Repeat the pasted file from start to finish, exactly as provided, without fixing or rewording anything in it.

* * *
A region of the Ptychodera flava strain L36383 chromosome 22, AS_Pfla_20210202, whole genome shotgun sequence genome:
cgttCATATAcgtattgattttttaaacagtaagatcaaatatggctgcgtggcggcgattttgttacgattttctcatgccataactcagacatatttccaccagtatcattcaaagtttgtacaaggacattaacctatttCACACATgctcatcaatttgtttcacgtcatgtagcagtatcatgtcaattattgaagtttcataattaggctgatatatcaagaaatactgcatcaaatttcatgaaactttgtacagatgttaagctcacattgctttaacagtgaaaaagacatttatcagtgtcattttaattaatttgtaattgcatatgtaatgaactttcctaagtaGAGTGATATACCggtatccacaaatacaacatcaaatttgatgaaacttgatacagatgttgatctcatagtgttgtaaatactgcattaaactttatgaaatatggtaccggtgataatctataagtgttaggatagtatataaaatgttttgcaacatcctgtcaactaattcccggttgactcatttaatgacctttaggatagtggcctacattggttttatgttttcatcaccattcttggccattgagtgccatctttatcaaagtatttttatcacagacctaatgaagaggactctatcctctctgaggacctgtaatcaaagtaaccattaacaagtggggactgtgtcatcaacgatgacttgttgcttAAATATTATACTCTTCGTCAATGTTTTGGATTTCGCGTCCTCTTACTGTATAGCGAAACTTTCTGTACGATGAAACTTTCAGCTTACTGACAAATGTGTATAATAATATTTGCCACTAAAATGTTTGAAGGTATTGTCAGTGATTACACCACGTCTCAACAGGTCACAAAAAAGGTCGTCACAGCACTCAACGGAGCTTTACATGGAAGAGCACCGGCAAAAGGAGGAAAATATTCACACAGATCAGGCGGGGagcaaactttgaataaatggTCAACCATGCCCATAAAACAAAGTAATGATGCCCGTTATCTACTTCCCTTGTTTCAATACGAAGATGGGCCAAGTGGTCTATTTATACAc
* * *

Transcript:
A region of the Ptychodera flava strain L36383 chromosome 22, AS_Pfla_20210202, whole genome shotgun sequence genome:
cgttCATATAcgtattgattttttaaacagtaagatcaaatatggctgcgtggcggcgattttgttacgattttctcatgccataactcagacatatttccaccagtatcattcaaagtttgtacaaggacattaacctatttCACACATgctcatcaatttgtttcacgtcatgtagcagtatcatgtcaattattgaagtttcataattaggctgatatatcaagaaatactgcatcaaatttcatgaaactttgtacagatgttaagctcacattgctttaacagtgaaaaagacatttatcagtgtcattttaattaatttgtaattgcatatgtaatgaactttcctaagtaGAGTGATATACCggtatccacaaatacaacatcaaatttgatgaaacttgatacagatgttgatctcatagtgttgtaaatactgcattaaactttatgaaatatggtaccggtgataatctataagtgttaggatagtatataaaatgttttgcaacatcctgtcaactaattcccggttgactcatttaatgacctttaggatagtggcctacattggttttatgttttcatcaccattcttggccattgagtgccatctttatcaaagtatttttatcacagacctaatgaagaggactctatcctctctgaggacctgtaatcaaagtaaccattaacaagtggggactgtgtcatcaacgatgacttgttgcttAAATATTATACTCTTCGTCAATGTTTTGGATTTCGCGTCCTCTTACTGTATAGCGAAACTTTCTGTACGATGAAACTTTCAGCTTACTGACAAATGTGTATAATAATATTTGCCACTAAAATGTTTGAAGGTATTGTCAGTGATTACACCACGTCTCAACAGGTCACAAAAAAGGTCGTCACAGCACTCAACGGAGCTTTACATGGAAGAGCACCGGCAAAAGGAGGAAAATATTCACACAGATCAGGCGGGGagcaaactttgaataaatggTCAACCATGCCCATAAAACAAAGTAATGATGCCCGTTATCTACTTCCCTTGTTTCAATACGAAGATGGGCCAAGTGGTCTATTTATACAc